Virginia Attorney General Mary Sue Terry yesterday dashed the hopes of Loudoun County officials that they could enact a key development measure without the General Assembly's approval.

Terry said in a legal opinion that the county's proposal to encourage developers to provide open space in one section of the county in exchange for permission for greater development in another section must be authorized by the legislature.

Last week, after the House killed legislation for the "transferable development rights," some Loudoun officials expressed hope that they could enact the concept on their own. Terry said "no" to that in an opinion to state Del. Robert T. Andrews, a Republican who represents Fairfax and a portion of eastern Loudoun.

The transferable development rights concept has been a source of bitter controversy on the Loudoun County Board. Proponents say it would allow landowners in the county's largely rural western sections to sell the rights to build on their property to a developer, who could then transfer the building rights to the other sections of the county. In turn, a permanent restriction on development would be placed on the original property.

The measure was lauded by some officials as a way to accommodate Loudoun's building boom while protecting the county's open spaces and rural character.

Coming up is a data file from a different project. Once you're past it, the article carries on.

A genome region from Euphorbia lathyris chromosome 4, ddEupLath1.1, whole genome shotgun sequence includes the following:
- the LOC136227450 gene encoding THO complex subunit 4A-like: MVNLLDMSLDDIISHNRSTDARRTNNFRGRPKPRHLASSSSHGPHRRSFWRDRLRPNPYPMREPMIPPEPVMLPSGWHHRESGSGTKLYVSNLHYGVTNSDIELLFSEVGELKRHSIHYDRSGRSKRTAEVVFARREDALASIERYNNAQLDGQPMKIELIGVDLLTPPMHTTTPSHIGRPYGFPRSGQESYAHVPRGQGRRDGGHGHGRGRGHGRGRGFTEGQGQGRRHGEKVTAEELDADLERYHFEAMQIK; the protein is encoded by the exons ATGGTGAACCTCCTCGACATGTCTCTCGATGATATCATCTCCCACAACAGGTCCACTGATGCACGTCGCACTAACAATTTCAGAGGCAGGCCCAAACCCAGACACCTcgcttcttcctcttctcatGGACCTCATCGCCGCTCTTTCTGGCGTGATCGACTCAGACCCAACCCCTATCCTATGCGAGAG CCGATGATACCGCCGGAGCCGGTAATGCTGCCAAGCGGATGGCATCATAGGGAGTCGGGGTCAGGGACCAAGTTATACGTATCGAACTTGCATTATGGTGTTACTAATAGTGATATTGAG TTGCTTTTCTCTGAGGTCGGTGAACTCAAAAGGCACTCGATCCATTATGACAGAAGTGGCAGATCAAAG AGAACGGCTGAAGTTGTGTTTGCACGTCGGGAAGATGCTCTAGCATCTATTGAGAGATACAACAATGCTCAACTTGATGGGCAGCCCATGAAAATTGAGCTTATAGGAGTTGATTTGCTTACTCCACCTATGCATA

Terry said that although the Virginia Constitution would appear to permit the transfer concept, special legislation would be required before Loudoun could use it in its zoning regulations.

State law permits localities to encourage the preservation of agricultural and forest lands, she noted, but these measures have legislative approval. The proposed Loudoun ordinance is a means of achieving the same end but has not been approved "expressly or by necessary implication" in any state law.

Terry's decision may cast doubt on at least one aspect of Ashburn Village, a large residential and commercial development in eastern Loudoun, which the Loudoun Board approved in December. The county allowed the Ashburn developer to build at a higher level of density because he had purchased development rights from a farmer in western Loudoun for more than $500,000.

Loudoun Supervisor Frank Raflo, an advocate of transferable development rights, said yesterday he still supports the concept and believes the Ashburn project, which calls for 5,000 houses, will not be affected. Raflo declined further comment on Terry's opinion.